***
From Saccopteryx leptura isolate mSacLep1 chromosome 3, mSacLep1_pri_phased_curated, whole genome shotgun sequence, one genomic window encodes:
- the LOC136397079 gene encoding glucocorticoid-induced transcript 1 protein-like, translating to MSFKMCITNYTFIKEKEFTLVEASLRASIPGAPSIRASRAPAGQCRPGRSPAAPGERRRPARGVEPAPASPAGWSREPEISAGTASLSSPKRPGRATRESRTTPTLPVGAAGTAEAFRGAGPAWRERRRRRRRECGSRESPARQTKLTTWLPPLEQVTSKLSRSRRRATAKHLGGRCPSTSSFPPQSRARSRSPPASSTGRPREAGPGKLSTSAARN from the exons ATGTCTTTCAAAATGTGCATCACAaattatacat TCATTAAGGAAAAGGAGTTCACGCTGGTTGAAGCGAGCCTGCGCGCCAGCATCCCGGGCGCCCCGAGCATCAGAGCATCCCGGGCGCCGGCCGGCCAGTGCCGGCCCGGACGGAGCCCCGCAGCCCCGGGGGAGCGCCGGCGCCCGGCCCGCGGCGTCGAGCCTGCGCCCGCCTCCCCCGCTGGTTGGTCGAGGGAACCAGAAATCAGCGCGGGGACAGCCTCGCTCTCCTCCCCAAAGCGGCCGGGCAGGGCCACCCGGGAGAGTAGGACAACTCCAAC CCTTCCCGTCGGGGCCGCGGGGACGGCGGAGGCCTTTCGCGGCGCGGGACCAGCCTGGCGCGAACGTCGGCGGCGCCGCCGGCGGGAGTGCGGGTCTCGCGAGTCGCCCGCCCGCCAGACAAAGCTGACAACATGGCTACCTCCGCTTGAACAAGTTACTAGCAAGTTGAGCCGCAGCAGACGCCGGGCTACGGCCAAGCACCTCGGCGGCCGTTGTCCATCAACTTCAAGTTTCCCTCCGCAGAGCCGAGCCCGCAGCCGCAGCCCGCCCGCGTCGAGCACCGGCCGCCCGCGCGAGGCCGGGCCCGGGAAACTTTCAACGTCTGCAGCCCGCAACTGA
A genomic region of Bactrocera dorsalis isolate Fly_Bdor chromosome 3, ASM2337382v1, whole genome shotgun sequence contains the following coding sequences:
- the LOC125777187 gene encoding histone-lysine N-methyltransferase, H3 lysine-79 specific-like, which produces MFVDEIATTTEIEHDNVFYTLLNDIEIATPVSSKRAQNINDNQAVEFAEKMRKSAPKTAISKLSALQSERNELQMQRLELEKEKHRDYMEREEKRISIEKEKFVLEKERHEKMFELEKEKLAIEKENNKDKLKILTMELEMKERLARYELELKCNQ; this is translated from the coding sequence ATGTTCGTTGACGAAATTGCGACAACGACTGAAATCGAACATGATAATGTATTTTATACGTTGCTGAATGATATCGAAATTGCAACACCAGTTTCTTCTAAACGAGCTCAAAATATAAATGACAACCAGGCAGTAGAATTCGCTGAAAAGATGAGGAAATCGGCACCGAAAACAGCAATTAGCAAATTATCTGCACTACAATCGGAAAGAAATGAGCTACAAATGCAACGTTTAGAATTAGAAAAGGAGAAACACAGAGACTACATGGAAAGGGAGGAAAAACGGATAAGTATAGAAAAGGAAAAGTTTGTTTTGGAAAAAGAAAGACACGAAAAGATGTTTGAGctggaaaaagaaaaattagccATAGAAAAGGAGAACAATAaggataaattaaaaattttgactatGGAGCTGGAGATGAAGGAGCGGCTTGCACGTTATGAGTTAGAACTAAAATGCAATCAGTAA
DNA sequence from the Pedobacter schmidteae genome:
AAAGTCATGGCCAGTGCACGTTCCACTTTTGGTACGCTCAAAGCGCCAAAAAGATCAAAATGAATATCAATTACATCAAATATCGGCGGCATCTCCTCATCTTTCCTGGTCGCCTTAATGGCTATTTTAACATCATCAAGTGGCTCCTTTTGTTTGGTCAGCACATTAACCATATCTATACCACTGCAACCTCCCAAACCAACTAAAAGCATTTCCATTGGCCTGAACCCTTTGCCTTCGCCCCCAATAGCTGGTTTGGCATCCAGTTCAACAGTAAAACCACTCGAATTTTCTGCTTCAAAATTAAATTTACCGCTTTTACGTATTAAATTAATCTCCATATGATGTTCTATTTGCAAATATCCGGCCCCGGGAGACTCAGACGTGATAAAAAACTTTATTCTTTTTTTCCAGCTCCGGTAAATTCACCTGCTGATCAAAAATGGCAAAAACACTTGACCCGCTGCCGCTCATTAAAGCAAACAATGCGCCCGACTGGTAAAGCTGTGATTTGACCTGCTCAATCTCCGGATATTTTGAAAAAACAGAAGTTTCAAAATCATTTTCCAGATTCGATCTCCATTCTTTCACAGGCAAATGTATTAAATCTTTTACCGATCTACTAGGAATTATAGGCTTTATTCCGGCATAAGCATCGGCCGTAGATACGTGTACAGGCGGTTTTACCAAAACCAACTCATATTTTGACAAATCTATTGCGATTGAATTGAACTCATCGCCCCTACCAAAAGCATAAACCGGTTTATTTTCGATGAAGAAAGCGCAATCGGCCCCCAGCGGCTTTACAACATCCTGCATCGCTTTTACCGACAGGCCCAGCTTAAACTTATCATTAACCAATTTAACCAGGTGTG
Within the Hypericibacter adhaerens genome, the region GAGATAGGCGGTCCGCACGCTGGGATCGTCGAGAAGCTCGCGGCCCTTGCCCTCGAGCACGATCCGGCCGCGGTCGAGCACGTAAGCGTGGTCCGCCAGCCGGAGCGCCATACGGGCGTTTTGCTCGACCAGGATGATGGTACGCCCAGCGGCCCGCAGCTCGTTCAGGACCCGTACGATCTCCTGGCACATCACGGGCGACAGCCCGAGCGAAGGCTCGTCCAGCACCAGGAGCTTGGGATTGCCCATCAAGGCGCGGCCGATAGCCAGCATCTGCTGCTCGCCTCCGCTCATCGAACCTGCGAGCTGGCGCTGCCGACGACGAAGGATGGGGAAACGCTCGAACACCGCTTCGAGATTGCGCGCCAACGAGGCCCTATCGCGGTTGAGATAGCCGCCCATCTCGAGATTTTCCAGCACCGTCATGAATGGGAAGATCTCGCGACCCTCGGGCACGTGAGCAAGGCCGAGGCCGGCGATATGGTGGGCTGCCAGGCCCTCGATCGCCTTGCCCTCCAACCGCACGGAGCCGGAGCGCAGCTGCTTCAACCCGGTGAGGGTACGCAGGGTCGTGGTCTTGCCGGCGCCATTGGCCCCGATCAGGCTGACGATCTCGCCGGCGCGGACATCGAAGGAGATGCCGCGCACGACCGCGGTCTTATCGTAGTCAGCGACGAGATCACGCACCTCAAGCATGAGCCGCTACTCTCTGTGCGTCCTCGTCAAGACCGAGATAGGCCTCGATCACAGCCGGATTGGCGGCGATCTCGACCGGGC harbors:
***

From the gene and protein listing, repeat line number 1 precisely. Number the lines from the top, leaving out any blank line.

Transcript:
From Saccopteryx leptura isolate mSacLep1 chromosome 3, mSacLep1_pri_phased_curated, whole genome shotgun sequence, one genomic window encodes: